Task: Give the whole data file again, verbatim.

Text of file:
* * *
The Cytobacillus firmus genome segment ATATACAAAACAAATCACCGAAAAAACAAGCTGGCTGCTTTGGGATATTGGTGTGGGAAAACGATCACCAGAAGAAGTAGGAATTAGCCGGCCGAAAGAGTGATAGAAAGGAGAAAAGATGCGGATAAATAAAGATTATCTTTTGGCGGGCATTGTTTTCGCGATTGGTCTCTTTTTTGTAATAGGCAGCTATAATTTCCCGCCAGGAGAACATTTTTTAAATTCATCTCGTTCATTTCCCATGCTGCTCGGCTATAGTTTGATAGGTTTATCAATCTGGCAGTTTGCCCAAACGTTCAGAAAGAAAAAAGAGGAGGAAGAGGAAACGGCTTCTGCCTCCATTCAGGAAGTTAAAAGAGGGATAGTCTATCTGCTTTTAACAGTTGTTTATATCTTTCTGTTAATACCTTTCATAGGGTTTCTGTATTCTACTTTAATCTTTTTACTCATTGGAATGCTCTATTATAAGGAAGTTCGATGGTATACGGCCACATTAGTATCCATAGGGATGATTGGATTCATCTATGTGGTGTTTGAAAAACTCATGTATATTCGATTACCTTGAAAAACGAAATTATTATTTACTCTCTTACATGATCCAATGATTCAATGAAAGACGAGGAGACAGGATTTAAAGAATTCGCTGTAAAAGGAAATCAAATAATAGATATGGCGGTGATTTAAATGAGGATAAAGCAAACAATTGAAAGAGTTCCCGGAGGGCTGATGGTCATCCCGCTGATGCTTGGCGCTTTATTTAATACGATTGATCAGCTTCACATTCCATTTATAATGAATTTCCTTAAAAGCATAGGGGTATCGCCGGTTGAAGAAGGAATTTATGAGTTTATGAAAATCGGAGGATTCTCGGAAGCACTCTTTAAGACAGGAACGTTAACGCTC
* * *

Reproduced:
The Cytobacillus firmus genome segment ATATACAAAACAAATCACCGAAAAAACAAGCTGGCTGCTTTGGGATATTGGTGTGGGAAAACGATCACCAGAAGAAGTAGGAATTAGCCGGCCGAAAGAGTGATAGAAAGGAGAAAAGATGCGGATAAATAAAGATTATCTTTTGGCGGGCATTGTTTTCGCGATTGGTCTCTTTTTTGTAATAGGCAGCTATAATTTCCCGCCAGGAGAACATTTTTTAAATTCATCTCGTTCATTTCCCATGCTGCTCGGCTATAGTTTGATAGGTTTATCAATCTGGCAGTTTGCCCAAACGTTCAGAAAGAAAAAAGAGGAGGAAGAGGAAACGGCTTCTGCCTCCATTCAGGAAGTTAAAAGAGGGATAGTCTATCTGCTTTTAACAGTTGTTTATATCTTTCTGTTAATACCTTTCATAGGGTTTCTGTATTCTACTTTAATCTTTTTACTCATTGGAATGCTCTATTATAAGGAAGTTCGATGGTATACGGCCACATTAGTATCCATAGGGATGATTGGATTCATCTATGTGGTGTTTGAAAAACTCATGTATATTCGATTACCTTGAAAAACGAAATTATTATTTACTCTCTTACATGATCCAATGATTCAATGAAAGACGAGGAGACAGGATTTAAAGAATTCGCTGTAAAAGGAAATCAAATAATAGATATGGCGGTGATTTAAATGAGGATAAAGCAAACAATTGAAAGAGTTCCCGGAGGGCTGATGGTCATCCCGCTGATGCTTGGCGCTTTATTTAATACGATTGATCAGCTTCACATTCCATTTATAATGAATTTCCTTAAAAGCATAGGGGTATCGCCGGTTGAAGAAGGAATTTATGAGTTTATGAAAATCGGAGGATTCTCGGAAGCACTCTTTAAGACAGGAACGTTAACGCTC